After Fierro died in April from complications of Covid-19, The Los Angeles Times columnist Mary McNamara wrote, "We are all Mrs. Kintner now." These days, though, we are all more like the confused people of Amity who either recklessly rush into the water or stay away at a safe distance, watching in horror. Jaws is about a lot of things, including fear, death, science, accountability and the necessity — and fragility — of social solidarity. It's about knowledge and what people do with it. Brody grasps that there's a danger threatening Amity and its visitors and sets out to save them with help from a scientist (Richard Dreyfuss) and a fisherman (Robert Shaw). Movies love the romance of the white-hatted hero, but in real life we also need to save ourselves.
Gottlieb writes that after a triumphant sneak preview of Jaws in March 1975, a few months before it opened, he observed Universal suits convene in a theatre bathroom and change industry history. Before Jaws, studios generally opened their better films in limited theatres, slowly rolling them in a so-called platform release. In that bathroom, though, Gottlieb recounts, the studio brass decided to flood cinemas, putting the movie in more than 450 North American theaters. That's modest compared with today's event openings, but then it was a seismic shift. With its wide mouth and release, its saturation advertising and June 20 opening date, Jaws created the summer-blockbuster template.
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It was, yes, a monster hit. For some critics, though, Jaws itself has always been monstrous, the first of two widely popular films that together ended the creatively fecund days of 1970s American cinema. The second, bigger blow was delivered two years later by Spielberg's friend, George Lucas, and the release of Star Wars. That's one take, at any rate, though the era and history are considerably more complicated and the films more diverse than 1970s fetishists sometimes remember. There was plenty of junk before Jaws and two of the box-office hits were The Towering Inferno and Earthquake, disaster movies bloated with stars and special effects.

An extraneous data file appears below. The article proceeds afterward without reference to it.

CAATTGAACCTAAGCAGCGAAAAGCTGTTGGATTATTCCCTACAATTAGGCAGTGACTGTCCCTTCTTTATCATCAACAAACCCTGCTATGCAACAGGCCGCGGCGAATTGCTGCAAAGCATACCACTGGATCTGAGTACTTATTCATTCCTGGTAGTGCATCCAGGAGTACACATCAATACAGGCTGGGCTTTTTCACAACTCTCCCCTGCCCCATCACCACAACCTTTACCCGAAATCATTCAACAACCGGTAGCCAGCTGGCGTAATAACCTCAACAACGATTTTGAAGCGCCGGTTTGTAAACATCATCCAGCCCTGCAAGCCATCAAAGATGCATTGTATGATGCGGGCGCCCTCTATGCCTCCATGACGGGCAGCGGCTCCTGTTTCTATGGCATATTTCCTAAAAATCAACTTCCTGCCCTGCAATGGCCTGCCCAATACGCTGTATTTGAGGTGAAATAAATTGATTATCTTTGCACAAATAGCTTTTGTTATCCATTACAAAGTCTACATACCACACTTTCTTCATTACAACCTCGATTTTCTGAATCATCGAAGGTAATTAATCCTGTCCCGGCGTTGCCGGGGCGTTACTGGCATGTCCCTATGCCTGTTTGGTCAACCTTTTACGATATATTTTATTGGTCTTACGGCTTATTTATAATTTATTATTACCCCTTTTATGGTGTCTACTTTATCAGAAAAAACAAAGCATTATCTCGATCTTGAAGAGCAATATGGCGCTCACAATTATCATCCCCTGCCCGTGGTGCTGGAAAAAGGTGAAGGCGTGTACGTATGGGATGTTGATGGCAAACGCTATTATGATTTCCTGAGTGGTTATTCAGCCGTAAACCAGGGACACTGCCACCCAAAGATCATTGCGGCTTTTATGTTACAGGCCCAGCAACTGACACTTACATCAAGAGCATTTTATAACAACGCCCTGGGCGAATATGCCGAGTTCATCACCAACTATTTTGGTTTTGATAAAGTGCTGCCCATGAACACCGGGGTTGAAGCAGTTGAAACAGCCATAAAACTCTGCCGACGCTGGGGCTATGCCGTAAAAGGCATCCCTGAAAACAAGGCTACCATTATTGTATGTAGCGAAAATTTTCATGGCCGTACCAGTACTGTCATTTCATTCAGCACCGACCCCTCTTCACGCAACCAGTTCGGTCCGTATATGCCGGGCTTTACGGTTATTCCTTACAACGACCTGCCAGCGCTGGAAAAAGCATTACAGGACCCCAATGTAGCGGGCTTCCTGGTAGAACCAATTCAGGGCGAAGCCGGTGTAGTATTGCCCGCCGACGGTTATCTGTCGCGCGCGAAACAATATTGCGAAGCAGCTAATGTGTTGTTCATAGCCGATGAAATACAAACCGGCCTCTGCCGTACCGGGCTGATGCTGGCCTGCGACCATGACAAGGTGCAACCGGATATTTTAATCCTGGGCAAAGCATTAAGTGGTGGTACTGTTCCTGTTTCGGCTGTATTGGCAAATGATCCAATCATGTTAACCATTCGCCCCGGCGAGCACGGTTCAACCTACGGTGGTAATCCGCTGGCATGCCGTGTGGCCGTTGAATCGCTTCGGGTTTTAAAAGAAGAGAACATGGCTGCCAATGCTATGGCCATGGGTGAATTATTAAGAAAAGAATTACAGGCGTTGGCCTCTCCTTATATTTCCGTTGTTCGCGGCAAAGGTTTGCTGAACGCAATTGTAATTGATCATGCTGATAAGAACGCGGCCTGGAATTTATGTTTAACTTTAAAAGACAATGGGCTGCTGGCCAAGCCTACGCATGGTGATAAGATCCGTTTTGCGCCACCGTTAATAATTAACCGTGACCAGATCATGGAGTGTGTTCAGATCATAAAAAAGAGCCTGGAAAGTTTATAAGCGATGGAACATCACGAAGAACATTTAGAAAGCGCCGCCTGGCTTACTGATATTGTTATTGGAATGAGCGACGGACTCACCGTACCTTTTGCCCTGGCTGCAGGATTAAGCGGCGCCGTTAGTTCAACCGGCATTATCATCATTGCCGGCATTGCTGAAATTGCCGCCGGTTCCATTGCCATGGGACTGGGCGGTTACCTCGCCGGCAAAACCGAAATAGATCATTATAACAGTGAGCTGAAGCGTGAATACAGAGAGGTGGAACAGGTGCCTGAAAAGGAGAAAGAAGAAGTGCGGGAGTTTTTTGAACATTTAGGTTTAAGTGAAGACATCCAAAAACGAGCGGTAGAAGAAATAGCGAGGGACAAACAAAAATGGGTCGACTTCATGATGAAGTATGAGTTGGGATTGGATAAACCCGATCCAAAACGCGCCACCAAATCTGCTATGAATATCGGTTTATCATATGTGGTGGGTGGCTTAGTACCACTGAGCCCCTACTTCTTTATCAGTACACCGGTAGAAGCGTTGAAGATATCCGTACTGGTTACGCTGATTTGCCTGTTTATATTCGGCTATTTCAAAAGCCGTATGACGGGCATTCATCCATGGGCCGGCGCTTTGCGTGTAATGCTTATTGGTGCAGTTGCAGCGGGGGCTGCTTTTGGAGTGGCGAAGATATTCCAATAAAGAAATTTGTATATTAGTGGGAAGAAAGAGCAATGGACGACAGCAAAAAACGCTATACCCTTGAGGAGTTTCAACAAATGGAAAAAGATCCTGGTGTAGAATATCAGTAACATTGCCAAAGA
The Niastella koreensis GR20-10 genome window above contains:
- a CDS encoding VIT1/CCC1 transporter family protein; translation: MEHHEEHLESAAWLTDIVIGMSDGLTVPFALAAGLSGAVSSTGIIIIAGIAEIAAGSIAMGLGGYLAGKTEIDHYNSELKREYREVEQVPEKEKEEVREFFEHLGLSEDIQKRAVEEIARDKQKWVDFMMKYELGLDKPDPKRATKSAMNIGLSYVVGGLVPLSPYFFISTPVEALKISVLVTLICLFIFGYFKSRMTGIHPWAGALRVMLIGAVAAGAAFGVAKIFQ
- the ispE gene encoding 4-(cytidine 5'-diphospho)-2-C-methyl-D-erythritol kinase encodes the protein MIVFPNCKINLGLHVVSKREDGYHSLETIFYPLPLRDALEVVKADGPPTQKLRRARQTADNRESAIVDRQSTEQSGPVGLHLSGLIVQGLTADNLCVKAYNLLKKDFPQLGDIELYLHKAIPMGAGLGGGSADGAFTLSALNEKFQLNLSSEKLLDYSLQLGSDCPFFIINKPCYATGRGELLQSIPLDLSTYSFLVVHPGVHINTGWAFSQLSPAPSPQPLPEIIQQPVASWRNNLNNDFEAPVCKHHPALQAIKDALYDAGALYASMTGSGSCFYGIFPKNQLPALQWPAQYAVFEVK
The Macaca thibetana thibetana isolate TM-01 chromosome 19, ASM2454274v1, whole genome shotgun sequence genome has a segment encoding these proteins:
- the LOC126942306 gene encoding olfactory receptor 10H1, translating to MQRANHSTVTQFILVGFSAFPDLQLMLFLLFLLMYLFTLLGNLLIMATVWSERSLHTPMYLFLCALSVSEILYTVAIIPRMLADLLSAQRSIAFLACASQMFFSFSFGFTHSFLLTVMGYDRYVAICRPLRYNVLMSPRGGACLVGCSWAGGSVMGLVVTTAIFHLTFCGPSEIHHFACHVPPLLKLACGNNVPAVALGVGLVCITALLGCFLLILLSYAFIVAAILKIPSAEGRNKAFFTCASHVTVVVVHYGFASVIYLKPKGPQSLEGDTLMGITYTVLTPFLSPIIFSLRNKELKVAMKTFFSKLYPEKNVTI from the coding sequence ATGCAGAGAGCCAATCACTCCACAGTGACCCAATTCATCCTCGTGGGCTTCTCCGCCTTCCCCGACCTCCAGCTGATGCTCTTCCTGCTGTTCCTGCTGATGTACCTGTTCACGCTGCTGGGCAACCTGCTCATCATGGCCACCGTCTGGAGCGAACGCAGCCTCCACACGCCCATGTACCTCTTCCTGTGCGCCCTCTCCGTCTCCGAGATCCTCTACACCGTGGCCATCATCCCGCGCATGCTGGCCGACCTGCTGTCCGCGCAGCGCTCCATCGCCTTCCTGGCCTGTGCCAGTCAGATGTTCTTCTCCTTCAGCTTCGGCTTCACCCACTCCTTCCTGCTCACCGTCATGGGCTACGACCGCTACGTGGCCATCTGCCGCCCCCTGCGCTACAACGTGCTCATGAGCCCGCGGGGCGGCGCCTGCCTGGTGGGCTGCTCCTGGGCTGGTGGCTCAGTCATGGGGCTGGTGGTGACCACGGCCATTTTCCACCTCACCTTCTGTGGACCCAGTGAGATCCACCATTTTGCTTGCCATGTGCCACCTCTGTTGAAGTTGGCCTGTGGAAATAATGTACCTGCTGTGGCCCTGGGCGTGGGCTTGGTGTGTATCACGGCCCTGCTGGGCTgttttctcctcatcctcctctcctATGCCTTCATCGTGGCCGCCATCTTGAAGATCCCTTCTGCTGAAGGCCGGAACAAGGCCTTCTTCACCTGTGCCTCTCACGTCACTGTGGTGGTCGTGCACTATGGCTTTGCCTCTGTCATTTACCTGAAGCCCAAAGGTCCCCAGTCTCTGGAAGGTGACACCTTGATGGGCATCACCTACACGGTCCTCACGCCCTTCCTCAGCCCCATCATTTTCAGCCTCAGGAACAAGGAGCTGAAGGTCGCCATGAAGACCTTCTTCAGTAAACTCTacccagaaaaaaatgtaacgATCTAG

These big-ticket spectacles hewed to the usual time-tested Hollywood script. The most haunting films of the era's catastrophe cinema, though, were grimmer and few were as uncompromisingly bleak as Soylent Green (1973), about the Earth at the edge of collapse. In it, the natural world has been decimated and human overpopulation has made resources terrifyingly scarce. In one scene, an old man (Edward G. Robinson) says farewell via state-sanctioned assisted suicide. As he fades away alone in an antiseptic room, he watches a big screen filled with images of the now-lost world: animals, trees, the watery deep.
It's a scene very much calibrated to growing consciousness about the environment. In the introduction to the 30th-anniversary edition of his bestseller, Benchley sounds defensive about his own awareness back then: "At the time I was writing Jaws, the environmental movement we know today didn't exist." Yet one did exist. The first Earth Day took place in 1970 (it was celebrated by Sesame Street), and the Marine Protection, Research and Sanctuaries Act was passed two years later. To his credit, Benchley became a conservationist, and there's even a lanternshark named after him, the Etmopterus benchleyi. "I could never write Jaws today," Benchley ceded.
In the decades since the film freaked us out, Hollywood has grown increasingly dependent on blockbusters. Yet even as its movies have grown bigger and shinier, they have become less tethered to real people and our scarily imperilled world. Critics read Jaws different ways: as a take on Moby-Dick or the Vietnam War, or as a tale about the return of the repressed. Of course it is also about a shark that kills people and is killed in turn, which makes it another story about humankind's domination of nature. If the threats on screen now are often extraterrestrial, it's partly, I think, because we can't bear to see what's happening, what we're doing, on Earth. Maybe the shark wasn't simply hunting us — not all of us, anyway — maybe it was warning us.
Written by: Manohla Dargis
Photographs by: Ben Giles